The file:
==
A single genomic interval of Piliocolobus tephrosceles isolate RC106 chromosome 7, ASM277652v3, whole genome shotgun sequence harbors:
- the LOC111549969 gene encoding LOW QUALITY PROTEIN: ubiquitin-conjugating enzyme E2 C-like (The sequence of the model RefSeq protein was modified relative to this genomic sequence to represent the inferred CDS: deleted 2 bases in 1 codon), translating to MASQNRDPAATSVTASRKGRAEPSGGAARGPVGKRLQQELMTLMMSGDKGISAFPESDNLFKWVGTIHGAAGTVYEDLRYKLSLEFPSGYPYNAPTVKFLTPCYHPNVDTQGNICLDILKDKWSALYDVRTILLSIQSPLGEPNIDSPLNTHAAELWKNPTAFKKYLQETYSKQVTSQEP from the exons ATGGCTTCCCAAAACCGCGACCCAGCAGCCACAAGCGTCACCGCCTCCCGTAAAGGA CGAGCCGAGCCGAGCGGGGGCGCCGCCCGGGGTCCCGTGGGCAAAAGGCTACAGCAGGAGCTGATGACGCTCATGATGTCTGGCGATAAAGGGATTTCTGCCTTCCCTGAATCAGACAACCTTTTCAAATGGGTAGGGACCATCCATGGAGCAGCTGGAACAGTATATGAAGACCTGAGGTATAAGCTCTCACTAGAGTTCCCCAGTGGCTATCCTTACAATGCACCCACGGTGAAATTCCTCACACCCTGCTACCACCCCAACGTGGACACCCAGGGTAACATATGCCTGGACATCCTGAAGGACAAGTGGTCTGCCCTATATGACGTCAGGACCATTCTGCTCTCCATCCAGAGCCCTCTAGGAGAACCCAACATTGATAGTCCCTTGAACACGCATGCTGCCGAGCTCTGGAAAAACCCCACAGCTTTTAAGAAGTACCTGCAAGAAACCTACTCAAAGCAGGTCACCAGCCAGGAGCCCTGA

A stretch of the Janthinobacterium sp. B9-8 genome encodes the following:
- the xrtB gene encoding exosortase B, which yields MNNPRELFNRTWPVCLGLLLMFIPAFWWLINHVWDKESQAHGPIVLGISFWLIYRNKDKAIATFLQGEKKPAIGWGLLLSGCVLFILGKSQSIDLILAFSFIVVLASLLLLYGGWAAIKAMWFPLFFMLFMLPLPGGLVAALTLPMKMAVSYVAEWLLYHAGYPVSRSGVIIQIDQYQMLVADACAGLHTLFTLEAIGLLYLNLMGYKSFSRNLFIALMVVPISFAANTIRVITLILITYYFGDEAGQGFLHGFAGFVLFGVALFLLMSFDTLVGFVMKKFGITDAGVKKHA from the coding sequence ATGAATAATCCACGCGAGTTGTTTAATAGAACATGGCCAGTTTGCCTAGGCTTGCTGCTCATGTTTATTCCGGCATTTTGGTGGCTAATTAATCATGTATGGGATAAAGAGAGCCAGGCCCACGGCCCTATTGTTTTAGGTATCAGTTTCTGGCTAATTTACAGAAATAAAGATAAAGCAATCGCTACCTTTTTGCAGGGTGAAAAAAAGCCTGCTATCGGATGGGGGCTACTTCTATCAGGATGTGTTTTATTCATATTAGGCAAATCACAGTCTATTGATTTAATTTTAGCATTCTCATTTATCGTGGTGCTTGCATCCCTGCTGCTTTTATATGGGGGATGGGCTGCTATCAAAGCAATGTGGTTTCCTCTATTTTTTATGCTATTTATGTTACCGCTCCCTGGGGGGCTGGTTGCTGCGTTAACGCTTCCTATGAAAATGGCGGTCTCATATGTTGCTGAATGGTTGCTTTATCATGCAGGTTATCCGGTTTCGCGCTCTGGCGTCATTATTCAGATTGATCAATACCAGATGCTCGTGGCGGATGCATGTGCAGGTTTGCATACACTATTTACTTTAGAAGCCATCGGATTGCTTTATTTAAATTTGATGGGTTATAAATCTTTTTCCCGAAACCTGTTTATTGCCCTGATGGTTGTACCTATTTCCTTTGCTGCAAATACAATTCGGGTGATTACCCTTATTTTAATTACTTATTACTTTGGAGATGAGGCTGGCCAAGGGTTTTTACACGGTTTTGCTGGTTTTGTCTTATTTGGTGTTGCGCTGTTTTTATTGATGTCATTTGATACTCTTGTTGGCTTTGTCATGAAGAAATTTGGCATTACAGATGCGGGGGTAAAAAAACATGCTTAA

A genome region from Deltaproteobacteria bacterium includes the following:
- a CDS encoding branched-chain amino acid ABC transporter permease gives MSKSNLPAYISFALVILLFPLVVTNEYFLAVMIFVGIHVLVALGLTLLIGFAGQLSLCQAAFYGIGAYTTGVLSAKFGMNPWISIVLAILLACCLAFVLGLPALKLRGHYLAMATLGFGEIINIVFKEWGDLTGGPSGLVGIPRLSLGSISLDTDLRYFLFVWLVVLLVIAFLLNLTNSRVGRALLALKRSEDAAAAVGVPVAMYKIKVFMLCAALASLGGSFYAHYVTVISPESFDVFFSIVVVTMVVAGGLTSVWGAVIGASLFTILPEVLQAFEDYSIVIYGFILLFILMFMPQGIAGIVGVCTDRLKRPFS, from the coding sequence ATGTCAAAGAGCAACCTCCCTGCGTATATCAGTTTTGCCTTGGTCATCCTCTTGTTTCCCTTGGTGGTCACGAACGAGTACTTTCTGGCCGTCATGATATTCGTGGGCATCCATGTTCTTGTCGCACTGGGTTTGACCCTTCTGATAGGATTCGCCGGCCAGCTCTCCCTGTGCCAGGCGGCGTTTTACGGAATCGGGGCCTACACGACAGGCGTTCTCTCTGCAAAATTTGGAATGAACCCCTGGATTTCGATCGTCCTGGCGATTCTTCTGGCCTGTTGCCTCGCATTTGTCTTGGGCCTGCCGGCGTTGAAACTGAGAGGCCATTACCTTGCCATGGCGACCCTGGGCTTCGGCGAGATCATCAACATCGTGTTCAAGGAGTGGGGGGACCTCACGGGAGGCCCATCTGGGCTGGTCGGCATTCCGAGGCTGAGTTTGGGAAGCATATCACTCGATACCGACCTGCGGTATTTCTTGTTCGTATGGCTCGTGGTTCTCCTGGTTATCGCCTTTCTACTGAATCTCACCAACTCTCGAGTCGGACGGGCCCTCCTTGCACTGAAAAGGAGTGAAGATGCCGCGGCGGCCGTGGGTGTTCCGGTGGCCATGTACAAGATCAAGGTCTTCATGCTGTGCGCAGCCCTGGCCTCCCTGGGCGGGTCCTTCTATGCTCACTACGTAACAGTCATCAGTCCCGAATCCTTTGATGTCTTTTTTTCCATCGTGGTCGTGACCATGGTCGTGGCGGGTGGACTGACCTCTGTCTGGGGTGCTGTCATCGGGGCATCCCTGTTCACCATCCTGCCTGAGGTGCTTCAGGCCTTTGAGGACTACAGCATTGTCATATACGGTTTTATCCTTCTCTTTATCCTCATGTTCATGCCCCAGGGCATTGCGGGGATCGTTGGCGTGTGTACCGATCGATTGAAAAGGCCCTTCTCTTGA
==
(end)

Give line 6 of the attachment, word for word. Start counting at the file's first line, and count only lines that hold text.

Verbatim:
- a CDS encoding branched-chain amino acid ABC transporter permease gives MSKSNLPAYISFALVILLFPLVVTNEYFLAVMIFVGIHVLVALGLTLLIGFAGQLSLCQAAFYGIGAYTTGVLSAKFGMNPWISIVLAILLACCLAFVLGLPALKLRGHYLAMATLGFGEIINIVFKEWGDLTGGPSGLVGIPRLSLGSISLDTDLRYFLFVWLVVLLVIAFLLNLTNSRVGRALLALKRSEDAAAAVGVPVAMYKIKVFMLCAALASLGGSFYAHYVTVISPESFDVFFSIVVVTMVVAGGLTSVWGAVIGASLFTILPEVLQAFEDYSIVIYGFILLFILMFMPQGIAGIVGVCTDRLKRPFS, from the coding sequence ATGTCAAAGAGCAACCTCCCTGCGTATATCAGTTTTGCCTTGGTCATCCTCTTGTTTCCCTTGGTGGTCACGAACGAGTACTTTCTGGCCGTCATGATATTCGTGGGCATCCATGTTCTTGTCGCACTGGGTTTGACCCTTCTGATAGGATTCGCCGGCCAGCTCTCCCTGTGCCAGGCGGCGTTTTACGGAATCGGGGCCTACACGACAGGCGTTCTCTCTGCAAAATTTGGAATGAACCCCTGGATTTCGATCGTCCTGGCGATTCTTCTGGCCTGTTGCCTCGCATTTGTCTTGGGCCTGCCGGCGTTGAAACTGAGAGGCCATTACCTTGCCATGGCGACCCTGGGCTTCGGCGAGATCATCAACATCGTGTTCAAGGAGTGGGGGGACCTCACGGGAGGCCCATCTGGGCTGGTCGGCATTCCGAGGCTGAGTTTGGGAAGCATATCACTCGATACCGACCTGCGGTATTTCTTGTTCGTATGGCTCGTGGTTCTCCTGGTTATCGCCTTTCTACTGAATCTCACCAACTCTCGAGTCGGACGGGCCCTCCTTGCACTGAAAAGGAGTGAAGATGCCGCGGCGGCCGTGGGTGTTCCGGTGGCCATGTACAAGATCAAGGTCTTCATGCTGTGCGCAGCCCTGGCCTCCCTGGGCGGGTCCTTCTATGCTCACTACGTAACAGTCATCAGTCCCGAATCCTTTGATGTCTTTTTTTCCATCGTGGTCGTGACCATGGTCGTGGCGGGTGGACTGACCTCTGTCTGGGGTGCTGTCATCGGGGCATCCCTGTTCACCATCCTGCCTGAGGTGCTTCAGGCCTTTGAGGACTACAGCATTGTCATATACGGTTTTATCCTTCTCTTTATCCTCATGTTCATGCCCCAGGGCATTGCGGGGATCGTTGGCGTGTGTACCGATCGATTGAAAAGGCCCTTCTCTTGA